Thus, in many areas there was friction between the Spanish and the Indians. Runaway Christian Indians influenced the more unsophisticated Indians of their home and other tribes when they returned to the interior valleys. Many Indians became accomplished horse thieves and occasionally raided for horses. In his report of 1818-1819, Father President Mariano Payeras said "the Tulare Indians are inconstant. Today they come, tomorrow they are gone, not on foot as they came, but on horseback [and] having crossed the Tulare Valley and the mountains that surround it, they kill the horses and eat them." Father Payeras referred to Telame (principal village of the Telamni tribe located immediately to the northeast of present-day Visalia) as "a republic of hell and a diabolical union of apostates." [29]

Others followed Father Garcés and there were numerous official and unofficial journeys, mostly unrecorded, into the Tulares during the period 1780-1800. In November 1805, Father Juan Martín journeyed into the Tulares because the natives of the region, through neophytes at Mission San Miguel, had expressed a desire that he visit them. Because of a disagreement with the Spanish Governor on establishment of missions in the Tulares, his expedition was without official sanction. Father Martín visited the rancherias of Bubal and Sumtache on Tulare Lake. He had gathered together "no fewer than 200 children" to take back to the mission, but:

It happened that the Chief was not at this place.... It was necessary for me to send for him, for I did not venture to take [the children] away without his sanction. There arrived a heathen whom I took to be the Chief. As the reason for my coming was made clear to him, which was to make them sons of God, my request affected him very badly. He began to rail against the soldiers and their weapons in such a crazy fashion that the poor people who had given me their children, probably scared, fled in a body and I was left with no one. The following day I condemned as vigorously as I could his wicked way of acting and was even tempted to order him punished. However, thank God, I satisfied myself with what I had done, in consideration of the fact that one of the soldiers was the commander of the garrison [at the mission] and that both priest and soldiers might expect a just reprimand if any injury resulted. I relaxed my determination not to return home without visiting [other villages] and without taking with me as many small children as they would give me. Finally I went home quite disappointed at having lost, because of one villain, such a harvest for heaven. [30]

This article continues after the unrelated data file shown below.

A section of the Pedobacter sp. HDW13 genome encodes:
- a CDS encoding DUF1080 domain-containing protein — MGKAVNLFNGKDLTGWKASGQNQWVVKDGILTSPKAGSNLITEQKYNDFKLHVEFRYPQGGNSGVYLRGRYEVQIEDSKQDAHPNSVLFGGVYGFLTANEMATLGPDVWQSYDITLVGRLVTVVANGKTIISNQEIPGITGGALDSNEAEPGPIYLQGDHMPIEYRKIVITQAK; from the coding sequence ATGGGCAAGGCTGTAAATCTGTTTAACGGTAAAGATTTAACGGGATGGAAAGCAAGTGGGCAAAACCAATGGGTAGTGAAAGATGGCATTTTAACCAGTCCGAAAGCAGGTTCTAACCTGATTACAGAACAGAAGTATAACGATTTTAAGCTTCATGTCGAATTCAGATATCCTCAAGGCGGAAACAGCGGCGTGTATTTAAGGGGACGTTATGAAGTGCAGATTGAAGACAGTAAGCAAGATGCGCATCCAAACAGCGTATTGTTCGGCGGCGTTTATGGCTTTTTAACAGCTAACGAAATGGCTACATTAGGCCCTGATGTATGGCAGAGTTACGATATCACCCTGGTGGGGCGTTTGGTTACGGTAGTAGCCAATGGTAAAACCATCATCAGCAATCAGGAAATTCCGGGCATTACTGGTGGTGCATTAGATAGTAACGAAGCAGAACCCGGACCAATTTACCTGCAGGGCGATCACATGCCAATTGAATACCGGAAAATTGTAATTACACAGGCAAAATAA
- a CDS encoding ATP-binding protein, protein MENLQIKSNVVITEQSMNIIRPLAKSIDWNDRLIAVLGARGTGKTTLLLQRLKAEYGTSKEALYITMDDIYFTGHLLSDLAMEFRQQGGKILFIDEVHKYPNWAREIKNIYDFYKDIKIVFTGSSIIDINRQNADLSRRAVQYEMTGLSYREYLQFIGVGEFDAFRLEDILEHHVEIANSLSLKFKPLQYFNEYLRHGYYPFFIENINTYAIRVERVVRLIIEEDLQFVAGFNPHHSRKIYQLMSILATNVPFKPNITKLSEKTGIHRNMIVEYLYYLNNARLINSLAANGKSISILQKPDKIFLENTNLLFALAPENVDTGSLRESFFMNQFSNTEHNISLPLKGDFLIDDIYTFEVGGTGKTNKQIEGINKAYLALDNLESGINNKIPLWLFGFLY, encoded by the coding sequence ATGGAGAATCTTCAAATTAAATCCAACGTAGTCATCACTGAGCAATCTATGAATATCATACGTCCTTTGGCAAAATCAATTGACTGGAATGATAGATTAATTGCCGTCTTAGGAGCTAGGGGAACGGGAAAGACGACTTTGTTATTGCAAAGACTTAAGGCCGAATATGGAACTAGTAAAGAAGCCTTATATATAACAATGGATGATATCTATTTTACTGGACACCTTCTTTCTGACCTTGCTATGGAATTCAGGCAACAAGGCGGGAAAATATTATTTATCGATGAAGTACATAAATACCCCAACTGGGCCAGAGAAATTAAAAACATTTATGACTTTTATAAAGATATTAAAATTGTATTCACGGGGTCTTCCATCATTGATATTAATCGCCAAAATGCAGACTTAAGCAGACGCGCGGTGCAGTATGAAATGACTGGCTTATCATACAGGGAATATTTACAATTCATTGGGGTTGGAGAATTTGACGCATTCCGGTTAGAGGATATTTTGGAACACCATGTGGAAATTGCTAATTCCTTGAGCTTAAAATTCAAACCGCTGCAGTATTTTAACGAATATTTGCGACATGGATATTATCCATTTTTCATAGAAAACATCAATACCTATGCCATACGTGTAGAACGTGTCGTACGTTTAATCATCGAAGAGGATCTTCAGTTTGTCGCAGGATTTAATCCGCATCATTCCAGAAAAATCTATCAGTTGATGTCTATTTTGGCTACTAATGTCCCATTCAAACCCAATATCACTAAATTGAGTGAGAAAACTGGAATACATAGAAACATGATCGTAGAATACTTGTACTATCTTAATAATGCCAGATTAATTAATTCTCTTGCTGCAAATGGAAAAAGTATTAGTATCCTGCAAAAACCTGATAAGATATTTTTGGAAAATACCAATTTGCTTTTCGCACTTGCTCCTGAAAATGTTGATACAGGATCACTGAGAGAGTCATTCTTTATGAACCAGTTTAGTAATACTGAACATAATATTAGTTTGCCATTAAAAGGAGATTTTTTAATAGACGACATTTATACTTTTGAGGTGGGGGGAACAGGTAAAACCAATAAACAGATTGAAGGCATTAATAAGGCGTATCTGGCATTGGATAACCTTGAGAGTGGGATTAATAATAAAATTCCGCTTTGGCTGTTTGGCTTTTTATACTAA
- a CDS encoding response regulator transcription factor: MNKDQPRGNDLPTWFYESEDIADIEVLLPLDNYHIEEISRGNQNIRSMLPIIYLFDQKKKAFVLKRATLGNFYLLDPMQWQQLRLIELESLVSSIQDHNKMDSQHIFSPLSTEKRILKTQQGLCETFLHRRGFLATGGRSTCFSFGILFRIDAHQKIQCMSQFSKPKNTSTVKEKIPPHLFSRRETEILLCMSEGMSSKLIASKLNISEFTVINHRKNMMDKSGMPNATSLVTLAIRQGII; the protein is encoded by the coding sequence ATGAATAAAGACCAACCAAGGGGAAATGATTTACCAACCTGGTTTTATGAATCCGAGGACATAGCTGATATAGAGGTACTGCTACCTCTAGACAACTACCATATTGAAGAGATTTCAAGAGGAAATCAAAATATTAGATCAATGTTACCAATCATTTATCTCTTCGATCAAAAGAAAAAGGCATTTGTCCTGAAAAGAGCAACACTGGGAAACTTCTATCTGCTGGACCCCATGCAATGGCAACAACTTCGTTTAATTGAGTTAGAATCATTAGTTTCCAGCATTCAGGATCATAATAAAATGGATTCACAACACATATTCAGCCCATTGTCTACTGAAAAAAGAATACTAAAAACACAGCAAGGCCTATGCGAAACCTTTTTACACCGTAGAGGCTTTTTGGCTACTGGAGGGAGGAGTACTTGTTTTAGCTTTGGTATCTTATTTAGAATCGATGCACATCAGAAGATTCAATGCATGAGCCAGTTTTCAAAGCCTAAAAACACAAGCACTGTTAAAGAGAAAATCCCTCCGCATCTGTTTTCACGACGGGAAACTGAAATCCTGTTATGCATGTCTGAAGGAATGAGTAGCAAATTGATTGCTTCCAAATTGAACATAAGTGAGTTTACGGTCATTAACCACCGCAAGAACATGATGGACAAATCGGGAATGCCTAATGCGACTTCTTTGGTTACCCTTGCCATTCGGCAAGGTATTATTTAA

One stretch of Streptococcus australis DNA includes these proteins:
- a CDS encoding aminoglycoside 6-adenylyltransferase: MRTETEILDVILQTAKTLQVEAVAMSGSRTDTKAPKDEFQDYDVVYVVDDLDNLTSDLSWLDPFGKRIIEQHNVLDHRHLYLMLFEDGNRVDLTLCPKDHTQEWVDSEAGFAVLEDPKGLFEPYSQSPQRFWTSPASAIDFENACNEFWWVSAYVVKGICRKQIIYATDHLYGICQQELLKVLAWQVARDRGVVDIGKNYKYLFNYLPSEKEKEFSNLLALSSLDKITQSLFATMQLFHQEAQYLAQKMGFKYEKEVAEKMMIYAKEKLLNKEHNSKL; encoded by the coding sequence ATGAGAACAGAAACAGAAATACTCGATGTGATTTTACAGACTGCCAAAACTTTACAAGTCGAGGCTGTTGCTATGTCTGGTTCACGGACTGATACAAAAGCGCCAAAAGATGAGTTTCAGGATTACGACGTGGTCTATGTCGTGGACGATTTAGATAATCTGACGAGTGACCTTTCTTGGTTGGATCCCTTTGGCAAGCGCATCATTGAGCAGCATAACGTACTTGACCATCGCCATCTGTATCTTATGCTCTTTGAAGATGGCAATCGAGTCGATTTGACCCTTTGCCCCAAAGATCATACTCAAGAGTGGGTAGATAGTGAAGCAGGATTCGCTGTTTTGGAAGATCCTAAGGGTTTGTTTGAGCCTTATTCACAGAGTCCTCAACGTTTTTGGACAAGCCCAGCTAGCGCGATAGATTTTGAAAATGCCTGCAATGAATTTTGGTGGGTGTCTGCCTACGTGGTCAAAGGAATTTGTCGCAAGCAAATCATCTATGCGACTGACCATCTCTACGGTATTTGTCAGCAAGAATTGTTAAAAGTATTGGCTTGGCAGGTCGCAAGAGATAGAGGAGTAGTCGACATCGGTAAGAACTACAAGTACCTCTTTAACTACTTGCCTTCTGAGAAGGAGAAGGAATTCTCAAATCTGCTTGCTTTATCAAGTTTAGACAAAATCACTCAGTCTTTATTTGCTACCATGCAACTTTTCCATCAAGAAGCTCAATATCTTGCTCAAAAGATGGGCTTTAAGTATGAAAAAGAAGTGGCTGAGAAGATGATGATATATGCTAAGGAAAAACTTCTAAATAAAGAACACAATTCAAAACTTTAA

A period of active exploration into the interior valleys began in 1806. These expeditions were primarily for discovering potential mission sites, capturing or punishing runaway neophytes, or bringing converts to the Padres of the coastal missions.